Upon walking into the Grade 1 classroom, you will notice that things don't look like a traditional classroom. I, as the classroom teacher, have chosen to implement "flexible" (or alternative) seating rather than traditional desks. As you glance around my room, you may see students standing, sitting on wobble stools, a stability ball, chairs, a bench, or even on the floor with a clipboard.
Research has shown that through the use of flexible seating:
● Student attention spans increase, allowing for more achievement,
● Active learning is promoted,
● A sense of community and other important social skills are built and developed
● Students are encouraged to take responsibility for their own learning,
● Students are motivated to come to school, and
● Both teachers and students love the seating options.
Each day, even each work period (and if needed throughout the work period), students choose and work in a seating location that best suits them. The typical classroom supplies that have been traditionally stored in desks are now gathered and distributed as community supplies - supplies that we all share and take care of. Folders and workbooks are stored in bins on shelves around the room, at easy access for when they are needed.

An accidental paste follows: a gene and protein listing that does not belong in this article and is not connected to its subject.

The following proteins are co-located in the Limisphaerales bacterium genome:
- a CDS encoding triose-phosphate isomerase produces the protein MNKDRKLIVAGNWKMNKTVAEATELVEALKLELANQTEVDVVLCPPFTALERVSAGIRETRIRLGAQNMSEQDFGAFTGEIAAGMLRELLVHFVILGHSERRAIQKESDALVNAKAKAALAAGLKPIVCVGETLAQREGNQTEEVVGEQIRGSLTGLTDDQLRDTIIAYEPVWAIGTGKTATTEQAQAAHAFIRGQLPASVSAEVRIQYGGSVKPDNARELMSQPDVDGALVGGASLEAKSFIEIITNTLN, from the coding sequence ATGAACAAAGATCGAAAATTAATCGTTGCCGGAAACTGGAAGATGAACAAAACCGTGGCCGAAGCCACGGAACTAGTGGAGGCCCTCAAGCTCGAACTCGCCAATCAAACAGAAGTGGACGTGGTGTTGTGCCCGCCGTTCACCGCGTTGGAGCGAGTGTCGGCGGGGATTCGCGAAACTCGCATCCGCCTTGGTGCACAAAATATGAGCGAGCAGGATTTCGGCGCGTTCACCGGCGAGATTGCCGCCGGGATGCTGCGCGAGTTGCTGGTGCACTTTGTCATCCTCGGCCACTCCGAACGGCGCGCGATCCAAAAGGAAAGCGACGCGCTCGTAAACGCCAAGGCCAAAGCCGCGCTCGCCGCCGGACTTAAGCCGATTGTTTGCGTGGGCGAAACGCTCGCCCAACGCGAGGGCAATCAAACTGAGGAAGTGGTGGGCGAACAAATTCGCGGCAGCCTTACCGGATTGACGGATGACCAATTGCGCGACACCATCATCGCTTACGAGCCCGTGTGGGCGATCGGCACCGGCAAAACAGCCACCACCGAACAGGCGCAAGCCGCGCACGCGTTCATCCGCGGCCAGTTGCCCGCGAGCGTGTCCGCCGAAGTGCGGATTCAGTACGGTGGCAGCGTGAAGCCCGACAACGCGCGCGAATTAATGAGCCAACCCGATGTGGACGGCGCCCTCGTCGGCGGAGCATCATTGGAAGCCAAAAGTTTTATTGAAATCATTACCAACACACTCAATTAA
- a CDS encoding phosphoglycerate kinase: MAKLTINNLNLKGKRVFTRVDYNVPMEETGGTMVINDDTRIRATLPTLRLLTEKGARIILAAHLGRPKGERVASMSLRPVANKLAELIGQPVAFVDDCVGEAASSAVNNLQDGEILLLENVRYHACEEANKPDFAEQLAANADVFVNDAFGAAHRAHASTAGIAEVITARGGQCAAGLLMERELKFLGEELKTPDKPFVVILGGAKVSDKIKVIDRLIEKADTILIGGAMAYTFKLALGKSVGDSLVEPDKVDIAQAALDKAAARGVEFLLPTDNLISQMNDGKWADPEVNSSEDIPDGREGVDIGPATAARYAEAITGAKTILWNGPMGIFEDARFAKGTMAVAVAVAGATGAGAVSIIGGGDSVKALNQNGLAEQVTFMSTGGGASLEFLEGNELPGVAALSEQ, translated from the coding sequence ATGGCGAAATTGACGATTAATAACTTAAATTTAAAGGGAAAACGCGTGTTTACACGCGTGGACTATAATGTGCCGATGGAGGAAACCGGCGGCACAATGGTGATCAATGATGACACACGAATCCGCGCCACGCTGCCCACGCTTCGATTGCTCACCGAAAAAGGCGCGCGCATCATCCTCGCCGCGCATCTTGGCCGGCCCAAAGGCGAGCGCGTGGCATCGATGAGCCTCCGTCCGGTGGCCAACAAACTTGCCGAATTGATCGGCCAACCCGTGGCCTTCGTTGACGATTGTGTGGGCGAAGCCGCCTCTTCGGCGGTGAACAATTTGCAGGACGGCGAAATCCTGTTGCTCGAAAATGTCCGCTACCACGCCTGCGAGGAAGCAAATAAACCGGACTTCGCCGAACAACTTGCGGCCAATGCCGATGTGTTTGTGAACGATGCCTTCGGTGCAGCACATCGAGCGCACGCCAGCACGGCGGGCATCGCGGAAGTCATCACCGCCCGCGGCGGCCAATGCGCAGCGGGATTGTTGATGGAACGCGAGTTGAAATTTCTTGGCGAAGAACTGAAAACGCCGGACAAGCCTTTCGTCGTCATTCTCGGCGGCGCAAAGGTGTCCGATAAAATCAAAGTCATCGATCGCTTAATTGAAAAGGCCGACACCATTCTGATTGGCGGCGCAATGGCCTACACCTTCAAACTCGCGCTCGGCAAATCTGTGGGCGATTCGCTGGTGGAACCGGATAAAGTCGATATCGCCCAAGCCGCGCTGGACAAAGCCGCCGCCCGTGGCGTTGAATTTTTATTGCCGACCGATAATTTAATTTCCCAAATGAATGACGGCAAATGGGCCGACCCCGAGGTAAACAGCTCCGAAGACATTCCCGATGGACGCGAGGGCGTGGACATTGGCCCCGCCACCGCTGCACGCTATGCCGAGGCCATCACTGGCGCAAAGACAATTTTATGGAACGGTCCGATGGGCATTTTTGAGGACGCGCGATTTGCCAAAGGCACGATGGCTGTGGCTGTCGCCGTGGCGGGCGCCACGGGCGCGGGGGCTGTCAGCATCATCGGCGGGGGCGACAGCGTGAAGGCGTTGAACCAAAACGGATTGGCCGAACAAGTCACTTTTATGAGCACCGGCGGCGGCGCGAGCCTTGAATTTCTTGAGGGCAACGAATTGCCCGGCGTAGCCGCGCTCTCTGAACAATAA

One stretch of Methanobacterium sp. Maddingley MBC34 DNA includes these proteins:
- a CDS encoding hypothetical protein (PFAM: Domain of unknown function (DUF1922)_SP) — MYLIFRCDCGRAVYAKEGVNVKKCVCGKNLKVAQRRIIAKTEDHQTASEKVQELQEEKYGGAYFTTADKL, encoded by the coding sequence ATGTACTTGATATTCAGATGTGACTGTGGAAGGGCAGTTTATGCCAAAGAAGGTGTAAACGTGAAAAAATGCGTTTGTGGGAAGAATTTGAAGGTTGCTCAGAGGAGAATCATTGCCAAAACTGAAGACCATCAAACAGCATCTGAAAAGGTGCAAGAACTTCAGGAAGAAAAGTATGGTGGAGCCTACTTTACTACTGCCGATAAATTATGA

Grade 1 is not the only classroom that is implementing a form of flexible seating. Grades 1/2, 7, and 8 also are taking on various aspects of this structure in order to build a community of learners, rather than an individual - developing those basic skills that are required for students as they leave our building and head onto the amazing things that God has planned for them.
I am very excited about the use of flexible seating within our classrooms. This is my second year within this seating "arrangement" and I have seen tremendous growth in students as they begin to develop an idea of how they best learn, and what they need in order to learn.